1949 Westchester began to develop at leaps and bounds as new homes sprung up and young families flocked to the area to snatch them up. As the population grew, so did the need to entertain the townsfolk, and Westchester boasted not one, but four movie theaters.
The La Tierja Theatre (1949) opened that year, and just a few months later, so did the Paradise Theatre (1950), which gave locals a great many choices for seeing movies, in addition to the Loyola Theatre (1946). There were two or three theaters in nearby Inglewood as well.
Moviegoers were thrilled that year to see movies such as; Twelve O’clock High, All The Kings Men, She Wore a Yellow Ribbon, and I Was a Male War Bride.
Every theatre showed double features, so a night at the movies was a five or six hour event. It was common to see gentlemen in suits and ties and the ladies dressed to the nines.
But if dressing up for a night on the town didn’t suit you or your family, or Junior was teething and you didn’t want to leave him with the sitter, you could throw the kids in the station wagon; pajamas and slippers optional, and head to the Centinela Drive-In. Located at 5700 Centinela, in Westchester 90045, the drive-in was a favorite with generations of locals; both young and old. When the kids were too wound up to sit in the car, they could go play in the sand box and swing on the swings.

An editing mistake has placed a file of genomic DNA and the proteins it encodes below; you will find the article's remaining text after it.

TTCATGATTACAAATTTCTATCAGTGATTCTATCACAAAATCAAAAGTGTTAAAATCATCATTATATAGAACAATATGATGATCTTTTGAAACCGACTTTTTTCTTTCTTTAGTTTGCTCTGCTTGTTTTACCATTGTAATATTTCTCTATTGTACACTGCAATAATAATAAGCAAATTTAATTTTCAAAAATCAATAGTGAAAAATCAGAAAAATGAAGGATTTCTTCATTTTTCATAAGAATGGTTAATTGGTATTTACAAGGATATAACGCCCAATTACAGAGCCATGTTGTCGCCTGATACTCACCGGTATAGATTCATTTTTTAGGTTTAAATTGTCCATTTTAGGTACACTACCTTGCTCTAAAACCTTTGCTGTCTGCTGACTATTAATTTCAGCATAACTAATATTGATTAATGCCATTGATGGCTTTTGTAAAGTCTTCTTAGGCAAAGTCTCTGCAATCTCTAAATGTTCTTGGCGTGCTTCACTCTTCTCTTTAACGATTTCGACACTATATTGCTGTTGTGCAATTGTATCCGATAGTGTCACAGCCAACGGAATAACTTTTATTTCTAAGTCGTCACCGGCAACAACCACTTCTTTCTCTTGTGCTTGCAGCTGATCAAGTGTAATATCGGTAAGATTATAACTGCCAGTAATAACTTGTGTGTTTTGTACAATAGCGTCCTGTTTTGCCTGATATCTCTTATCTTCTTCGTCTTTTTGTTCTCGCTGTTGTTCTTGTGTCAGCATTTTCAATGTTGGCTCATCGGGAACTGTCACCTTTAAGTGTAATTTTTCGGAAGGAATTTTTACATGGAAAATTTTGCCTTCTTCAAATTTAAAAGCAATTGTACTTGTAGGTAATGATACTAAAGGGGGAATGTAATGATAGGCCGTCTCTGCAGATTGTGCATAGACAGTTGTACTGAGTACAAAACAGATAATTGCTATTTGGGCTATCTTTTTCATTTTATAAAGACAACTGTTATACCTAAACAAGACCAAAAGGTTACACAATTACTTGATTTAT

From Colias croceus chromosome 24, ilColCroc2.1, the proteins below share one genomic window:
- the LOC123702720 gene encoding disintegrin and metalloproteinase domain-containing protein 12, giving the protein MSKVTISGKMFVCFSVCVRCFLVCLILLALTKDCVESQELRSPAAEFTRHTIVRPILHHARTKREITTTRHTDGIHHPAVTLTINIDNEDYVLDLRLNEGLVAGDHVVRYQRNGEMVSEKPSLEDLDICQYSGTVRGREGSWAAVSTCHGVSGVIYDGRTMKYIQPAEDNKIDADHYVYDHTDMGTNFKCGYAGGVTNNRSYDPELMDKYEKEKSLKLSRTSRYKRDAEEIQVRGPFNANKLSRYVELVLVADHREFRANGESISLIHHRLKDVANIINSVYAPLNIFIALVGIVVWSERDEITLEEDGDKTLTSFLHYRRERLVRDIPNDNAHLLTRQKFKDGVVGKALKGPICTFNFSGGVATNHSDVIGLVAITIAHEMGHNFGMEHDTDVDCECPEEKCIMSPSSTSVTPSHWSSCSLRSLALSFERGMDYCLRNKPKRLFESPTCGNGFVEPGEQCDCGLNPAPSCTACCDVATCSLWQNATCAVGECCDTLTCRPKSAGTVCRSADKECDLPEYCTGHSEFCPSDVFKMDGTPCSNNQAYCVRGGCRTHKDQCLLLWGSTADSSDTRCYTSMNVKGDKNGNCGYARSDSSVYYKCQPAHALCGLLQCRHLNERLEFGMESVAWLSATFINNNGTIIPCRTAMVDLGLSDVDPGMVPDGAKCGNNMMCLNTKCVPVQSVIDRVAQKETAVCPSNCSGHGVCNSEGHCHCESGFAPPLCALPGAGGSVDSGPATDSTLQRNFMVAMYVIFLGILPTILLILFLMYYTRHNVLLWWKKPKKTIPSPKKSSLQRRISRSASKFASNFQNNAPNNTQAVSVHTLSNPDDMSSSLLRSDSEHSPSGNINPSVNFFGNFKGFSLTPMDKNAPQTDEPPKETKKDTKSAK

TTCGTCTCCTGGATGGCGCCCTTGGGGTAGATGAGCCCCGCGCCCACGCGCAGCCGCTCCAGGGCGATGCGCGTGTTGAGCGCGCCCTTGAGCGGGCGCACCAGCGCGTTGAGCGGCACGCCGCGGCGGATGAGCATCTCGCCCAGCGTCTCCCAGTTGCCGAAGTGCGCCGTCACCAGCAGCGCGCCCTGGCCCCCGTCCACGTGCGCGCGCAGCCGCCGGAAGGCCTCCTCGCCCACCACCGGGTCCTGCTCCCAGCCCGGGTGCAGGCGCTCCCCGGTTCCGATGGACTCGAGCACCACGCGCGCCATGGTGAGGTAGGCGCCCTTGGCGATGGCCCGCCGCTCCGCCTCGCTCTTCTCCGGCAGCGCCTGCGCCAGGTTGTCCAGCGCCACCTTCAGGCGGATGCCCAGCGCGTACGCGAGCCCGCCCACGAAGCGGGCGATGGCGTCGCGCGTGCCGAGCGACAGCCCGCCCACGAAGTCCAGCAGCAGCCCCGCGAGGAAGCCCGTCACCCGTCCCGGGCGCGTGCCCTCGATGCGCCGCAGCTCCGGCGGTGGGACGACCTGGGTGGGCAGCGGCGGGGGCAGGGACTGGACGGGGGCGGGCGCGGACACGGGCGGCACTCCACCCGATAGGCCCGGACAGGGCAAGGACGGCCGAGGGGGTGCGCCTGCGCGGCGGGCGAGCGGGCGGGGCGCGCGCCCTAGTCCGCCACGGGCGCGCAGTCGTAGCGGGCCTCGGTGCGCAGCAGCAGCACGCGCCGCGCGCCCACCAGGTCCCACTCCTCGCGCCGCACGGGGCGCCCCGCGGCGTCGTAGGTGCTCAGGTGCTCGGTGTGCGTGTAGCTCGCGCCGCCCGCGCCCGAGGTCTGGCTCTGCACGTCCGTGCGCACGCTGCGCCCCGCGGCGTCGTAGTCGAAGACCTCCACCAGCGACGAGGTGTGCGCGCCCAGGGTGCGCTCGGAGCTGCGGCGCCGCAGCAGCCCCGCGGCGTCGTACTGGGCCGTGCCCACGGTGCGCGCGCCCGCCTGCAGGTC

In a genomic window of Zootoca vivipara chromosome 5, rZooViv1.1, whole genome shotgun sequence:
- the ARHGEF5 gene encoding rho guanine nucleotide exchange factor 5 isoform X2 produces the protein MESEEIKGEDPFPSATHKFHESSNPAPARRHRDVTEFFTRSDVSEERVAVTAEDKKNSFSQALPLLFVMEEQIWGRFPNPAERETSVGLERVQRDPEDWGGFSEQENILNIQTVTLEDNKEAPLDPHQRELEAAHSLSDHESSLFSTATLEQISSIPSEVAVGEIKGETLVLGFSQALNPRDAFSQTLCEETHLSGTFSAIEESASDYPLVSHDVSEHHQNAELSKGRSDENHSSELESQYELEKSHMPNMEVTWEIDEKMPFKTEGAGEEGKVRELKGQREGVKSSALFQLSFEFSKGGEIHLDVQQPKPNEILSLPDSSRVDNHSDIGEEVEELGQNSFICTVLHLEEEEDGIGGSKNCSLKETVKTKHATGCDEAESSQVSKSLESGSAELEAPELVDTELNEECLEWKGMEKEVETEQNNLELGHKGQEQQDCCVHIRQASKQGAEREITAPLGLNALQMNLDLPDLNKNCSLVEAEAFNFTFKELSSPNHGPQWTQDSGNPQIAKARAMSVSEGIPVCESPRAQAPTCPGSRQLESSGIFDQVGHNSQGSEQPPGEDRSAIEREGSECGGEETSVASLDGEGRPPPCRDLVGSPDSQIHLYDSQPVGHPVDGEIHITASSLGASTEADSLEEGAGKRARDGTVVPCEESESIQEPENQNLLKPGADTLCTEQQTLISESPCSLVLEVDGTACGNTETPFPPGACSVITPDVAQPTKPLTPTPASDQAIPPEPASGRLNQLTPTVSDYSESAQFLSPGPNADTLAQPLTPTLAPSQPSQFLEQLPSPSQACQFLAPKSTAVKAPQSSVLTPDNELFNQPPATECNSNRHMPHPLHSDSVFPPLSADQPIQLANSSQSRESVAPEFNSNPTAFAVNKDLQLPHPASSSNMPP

And who can forget the wonderful hot buttered popcorn and ice cold Cokes.
The drive-in’s peak popularity came in the late 1950s and early 1960s, particularly in rural areas, with some 4,000 drive-ins spreading across the United States. Among its advantages was the fact that a family with a baby could take care of their child while watching a movie, while teenagers with access to autos found drive-ins ideal for dates. Revenue is more limited than regular theaters since showings can only begin at twilight. There were abortive attempts to create suitable conditions for daylight viewing such as large tent structures, but nothing viable was developed.
Over time, the economics of real estate made the large property areas increasingly expensive for drive-ins to operate successfully. Land became far too valuable for businesses such as drive-ins, which in areas that experienced winter snows were summer-only. Widespread adoption of daylight saving time subtracted an hour from outdoor evening viewing time. These changes and the advent of color televisions, VCRs and video rentals led to a sharp decline in the drive-in popularity. Drive-ins were subject to the whim of nature as inclement weather often caused cancellations. They eventually lapsed into a quasi-novelty status with the remaining handful catering to a generally nostalgic audience, though many drive-ins continue to successfully operate in some areas.
Today, a multi-screen theatre complex; Rave-18, is operated at the Howard Hughes Center, and our new neighbors at Playa Vista will be opening their own theatre in 2013.